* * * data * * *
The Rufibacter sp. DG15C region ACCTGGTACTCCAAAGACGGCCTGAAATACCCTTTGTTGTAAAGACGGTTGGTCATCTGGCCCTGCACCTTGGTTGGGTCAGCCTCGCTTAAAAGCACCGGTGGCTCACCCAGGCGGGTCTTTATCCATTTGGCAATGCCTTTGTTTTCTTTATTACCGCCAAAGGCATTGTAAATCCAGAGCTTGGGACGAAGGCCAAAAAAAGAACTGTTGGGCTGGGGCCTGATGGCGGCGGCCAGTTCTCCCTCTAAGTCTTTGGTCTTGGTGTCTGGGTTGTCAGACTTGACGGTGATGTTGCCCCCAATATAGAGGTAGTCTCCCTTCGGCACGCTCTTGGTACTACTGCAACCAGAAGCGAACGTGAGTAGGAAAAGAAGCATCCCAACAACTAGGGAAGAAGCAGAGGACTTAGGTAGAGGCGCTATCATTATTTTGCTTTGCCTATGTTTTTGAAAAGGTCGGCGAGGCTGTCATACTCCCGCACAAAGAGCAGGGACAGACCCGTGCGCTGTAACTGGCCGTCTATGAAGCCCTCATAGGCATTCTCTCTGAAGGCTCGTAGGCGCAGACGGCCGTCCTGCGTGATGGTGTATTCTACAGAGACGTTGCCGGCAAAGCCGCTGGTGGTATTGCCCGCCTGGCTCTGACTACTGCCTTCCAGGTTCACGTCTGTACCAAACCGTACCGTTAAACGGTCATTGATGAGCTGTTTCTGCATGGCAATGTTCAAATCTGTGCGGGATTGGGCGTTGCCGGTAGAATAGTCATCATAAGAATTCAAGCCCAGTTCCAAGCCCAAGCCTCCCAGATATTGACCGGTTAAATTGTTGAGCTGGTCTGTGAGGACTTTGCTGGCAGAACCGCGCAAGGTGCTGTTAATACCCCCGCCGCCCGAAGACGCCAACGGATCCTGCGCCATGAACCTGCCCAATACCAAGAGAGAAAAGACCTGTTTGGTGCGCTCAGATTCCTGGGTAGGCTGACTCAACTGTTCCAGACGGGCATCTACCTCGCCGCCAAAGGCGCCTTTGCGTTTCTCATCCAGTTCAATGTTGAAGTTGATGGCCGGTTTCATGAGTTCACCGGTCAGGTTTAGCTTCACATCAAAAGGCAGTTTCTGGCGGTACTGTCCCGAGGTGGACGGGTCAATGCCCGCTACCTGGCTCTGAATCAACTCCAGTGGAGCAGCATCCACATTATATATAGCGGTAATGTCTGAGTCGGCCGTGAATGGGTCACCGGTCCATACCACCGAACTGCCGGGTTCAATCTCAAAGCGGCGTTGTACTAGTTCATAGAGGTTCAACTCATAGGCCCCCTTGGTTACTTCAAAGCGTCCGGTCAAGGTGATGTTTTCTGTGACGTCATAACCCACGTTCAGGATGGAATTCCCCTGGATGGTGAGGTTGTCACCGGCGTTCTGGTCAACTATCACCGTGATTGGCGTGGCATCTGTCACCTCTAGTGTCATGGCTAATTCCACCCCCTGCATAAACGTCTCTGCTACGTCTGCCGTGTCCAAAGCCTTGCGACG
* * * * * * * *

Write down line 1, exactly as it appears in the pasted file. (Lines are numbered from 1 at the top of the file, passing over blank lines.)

The Rufibacter sp. DG15C region ACCTGGTACTCCAAAGACGGCCTGAAATACCCTTTGTTGTAAAGACGGTTGGTCATCTGGCCCTGCACCTTGGTTGGGTCAGCCTCGCTTAAAAGCACCGGTGGCTCACCCAGGCGGGTCTTTATCCATTTGGCAATGCCTTTGTTTTCTTTATTACCGCCAAAGGCATTGTAAATCCAGAGCTTGGGACGAAGGCCAAAAAAAGAACTGTTGGGCTGGGGCCTGATGGCGGCGGCCAGTTCTCCCTCTAAGTCTTTGGTCTTGGTGTCTGGGTTGTCAGACTTGACGGTGATGTTGCCCCCAATATAGAGGTAGTCTCCCTTCGGCACGCTCTTGGTACTACTGCAACCAGAAGCGAACGTGAGTAGGAAAAGAAGCATCCCAACAACTAGGGAAGAAGCAGAGGACTTAGGTAGAGGCGCTATCATTATTTTGCTTTGCCTATGTTTTTGAAAAGGTCGGCGAGGCTGTCATACTCCCGCACAAAGAGCAGGGACAGACCCGTGCGCTGTAACTGGCCGTCTATGAAGCCCTCATAGGCATTCTCTCTGAAGGCTCGTAGGCGCAGACGGCCGTCCTGCGTGATGGTGTATTCTACAGAGACGTTGCCGGCAAAGCCGCTGGTGGTATTGCCCGCCTGGCTCTGACTACTGCCTTCCAGGTTCACGTCTGTACCAAACCGTACCGTTAAACGGTCATTGATGAGCTGTTTCTGCATGGCAATGTTCAAATCTGTGCGGGATTGGGCGTTGCCGGTAGAATAGTCATCATAAGAATTCAAGCCCAGTTCCAAGCCCAAGCCTCCCAGATATTGACCGGTTAAATTGTTGAGCTGGTCTGTGAGGACTTTGCTGGCAGAACCGCGCAAGGTGCTGTTAATACCCCCGCCGCCCGAAGACGCCAACGGATCCTGCGCCATGAACCTGCCCAATACCAAGAGAGAAAAGACCTGTTTGGTGCGCTCAGATTCCTGGGTAGGCTGACTCAACTGTTCCAGACGGGCATCTACCTCGCCGCCAAAGGCGCCTTTGCGTTTCTCATCCAGTTCAATGTTGAAGTTGATGGCCGGTTTCATGAGTTCACCGGTCAGGTTTAGCTTCACATCAAAAGGCAGTTTCTGGCGGTACTGTCCCGAGGTGGACGGGTCAATGCCCGCTACCTGGCTCTGAATCAACTCCAGTGGAGCAGCATCCACATTATATATAGCGGTAATGTCTGAGTCGGCCGTGAATGGGTCACCGGTCCATACCACCGAACTGCCGGGTTCAATCTCAAAGCGGCGTTGTACTAGTTCATAGAGGTTCAACTCATAGGCCCCCTTGGTTACTTCAAAGCGTCCGGTCAAGGTGATGTTTTCTGTGACGTCATAACCCACGTTCAGGATGGAATTCCCCTGGATGGTGAGGTTGTCACCGGCGTTCTGGTCAACTATCACCGTGATTGGCGTGGCATCTGTCACCTCTAGTGTCATGGCTAATTCCACCCCCTGCATAAACGTCTCTGCTACGTCTGCCGTGTCCAAAGCCTTGCGACG